TOKYO — Park24, the largest car park operator in Japan, will convert a parking facility into a takeoff and landing base for flying cars in the western Kansai region in 2025 as part of the World Expo, Nikkei has learned.
More companies are entering the business of operating flying cars, which refer to electrically powered vertical takeoff and landing aircraft mostly on autopilot, but the lack of landing sites has become an issue. This move by Park24, which runs about 20,000 parking facilities, is expected to spur other operators into entering the space.
Park24 will develop a takeoff and landing base in a corner of a parking lot it manages in the Kansai region, close to Yumeshima, a man-made island that will be the site for the World Expo 2025. It will adhere to guidelines for such sites drawn up in Europe and the U.S., with the aim of eventually expanding the business throughout Japan.
Park24 will be the first Japanese parking lot operator to enter the flying car business. It will work with Skyports, a U.K.-based company that has developed and operates such a base in Europe.
The Kansai lot will be able to accommodate aircraft of various sizes, from small ones that can take one or two passengers to those that have a five-person capacity that are suitable for longer flights.
European guidelines stipulate that such bases must be at least twice the size of the aircraft they are catering for in terms of both length and width for safety and regulatory reasons. Generally, an area of approximately 3,000 sq. meters is required, and not all of the parking lots operated by Park24 are suitable for this purpose.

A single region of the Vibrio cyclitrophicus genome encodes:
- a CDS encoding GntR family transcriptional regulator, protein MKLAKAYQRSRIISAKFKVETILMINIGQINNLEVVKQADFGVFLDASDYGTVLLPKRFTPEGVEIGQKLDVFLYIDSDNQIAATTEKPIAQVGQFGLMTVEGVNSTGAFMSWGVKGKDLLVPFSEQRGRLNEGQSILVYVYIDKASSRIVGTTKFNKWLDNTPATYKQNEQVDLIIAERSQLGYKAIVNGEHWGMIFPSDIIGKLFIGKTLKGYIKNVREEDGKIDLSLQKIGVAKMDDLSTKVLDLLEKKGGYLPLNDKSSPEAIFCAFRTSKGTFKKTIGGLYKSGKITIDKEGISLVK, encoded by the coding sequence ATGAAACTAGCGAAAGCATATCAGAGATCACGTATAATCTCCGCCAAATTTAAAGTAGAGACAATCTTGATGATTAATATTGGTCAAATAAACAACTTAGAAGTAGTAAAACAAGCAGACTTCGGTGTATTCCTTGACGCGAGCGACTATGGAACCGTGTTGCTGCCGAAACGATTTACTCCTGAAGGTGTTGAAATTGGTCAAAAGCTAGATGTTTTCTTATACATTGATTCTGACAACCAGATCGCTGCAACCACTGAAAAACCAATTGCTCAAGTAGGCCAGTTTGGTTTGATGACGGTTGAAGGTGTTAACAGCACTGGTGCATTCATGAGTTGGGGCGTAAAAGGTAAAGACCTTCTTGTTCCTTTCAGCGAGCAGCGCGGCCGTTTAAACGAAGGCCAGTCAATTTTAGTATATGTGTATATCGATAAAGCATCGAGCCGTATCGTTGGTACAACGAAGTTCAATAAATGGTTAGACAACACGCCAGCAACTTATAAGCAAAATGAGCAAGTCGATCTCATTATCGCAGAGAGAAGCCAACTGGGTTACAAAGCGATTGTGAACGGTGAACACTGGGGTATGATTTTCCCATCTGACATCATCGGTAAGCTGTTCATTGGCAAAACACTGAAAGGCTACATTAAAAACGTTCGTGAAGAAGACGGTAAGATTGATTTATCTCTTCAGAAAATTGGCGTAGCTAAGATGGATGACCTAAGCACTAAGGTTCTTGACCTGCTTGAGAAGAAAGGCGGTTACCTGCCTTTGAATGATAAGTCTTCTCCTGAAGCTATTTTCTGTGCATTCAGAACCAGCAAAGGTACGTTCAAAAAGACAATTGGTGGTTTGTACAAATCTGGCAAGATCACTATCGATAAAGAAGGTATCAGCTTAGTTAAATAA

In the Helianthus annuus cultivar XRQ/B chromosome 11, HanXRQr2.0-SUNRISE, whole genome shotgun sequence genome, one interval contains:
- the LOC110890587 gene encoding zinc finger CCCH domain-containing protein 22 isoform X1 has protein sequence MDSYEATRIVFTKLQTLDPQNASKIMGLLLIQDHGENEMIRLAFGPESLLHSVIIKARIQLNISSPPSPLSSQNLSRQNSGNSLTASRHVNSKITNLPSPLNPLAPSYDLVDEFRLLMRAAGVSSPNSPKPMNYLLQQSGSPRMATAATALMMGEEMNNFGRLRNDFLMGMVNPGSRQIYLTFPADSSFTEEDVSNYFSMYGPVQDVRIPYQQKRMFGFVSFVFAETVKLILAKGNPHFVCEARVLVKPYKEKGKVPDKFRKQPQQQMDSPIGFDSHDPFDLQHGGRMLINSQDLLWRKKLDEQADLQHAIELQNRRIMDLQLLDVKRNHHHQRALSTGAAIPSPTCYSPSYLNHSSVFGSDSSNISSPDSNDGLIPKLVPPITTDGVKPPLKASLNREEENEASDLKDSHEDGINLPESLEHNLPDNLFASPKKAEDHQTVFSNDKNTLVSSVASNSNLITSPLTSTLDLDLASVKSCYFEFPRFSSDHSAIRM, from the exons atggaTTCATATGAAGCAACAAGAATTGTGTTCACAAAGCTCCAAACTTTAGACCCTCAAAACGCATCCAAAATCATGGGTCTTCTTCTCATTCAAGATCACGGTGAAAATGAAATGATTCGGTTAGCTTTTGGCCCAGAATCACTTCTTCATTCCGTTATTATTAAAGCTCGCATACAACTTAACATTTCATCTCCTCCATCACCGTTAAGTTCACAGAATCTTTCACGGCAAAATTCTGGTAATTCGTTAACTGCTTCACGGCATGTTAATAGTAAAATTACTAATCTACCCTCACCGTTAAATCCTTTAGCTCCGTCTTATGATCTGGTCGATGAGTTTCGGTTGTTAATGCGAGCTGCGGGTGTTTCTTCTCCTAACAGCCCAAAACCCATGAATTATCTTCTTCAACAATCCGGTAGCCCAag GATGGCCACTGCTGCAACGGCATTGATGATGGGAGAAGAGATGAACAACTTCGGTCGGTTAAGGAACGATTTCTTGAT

The development of flying cars is accelerating, especially among European and U.S. manufacturers. In Japan, ANA Holdings and Toyota Motor have begun studying the possibility of collaborating with emerging U.S. manufacturers to launch a flight service in time for the 2025 expo. Japan Airlines is also aiming to launch the service in the same year.
On the other hand, it is difficult to secure takeoff and landing bases in densely populated areas. If existing parking lots can be effectively utilized, the number of such sites can be expected to expand.
Flying cars do not require runways and are expected to reduce travel time compared with car travel. The Ministry of Land, Infrastructure, Transport and Tourism is aiming for widespread use of flying cars by the 2030s.
The global market for flying vehicles is expected to exceed 120 trillion yen ($946 billion) by 2050, according to Yano Research Institute.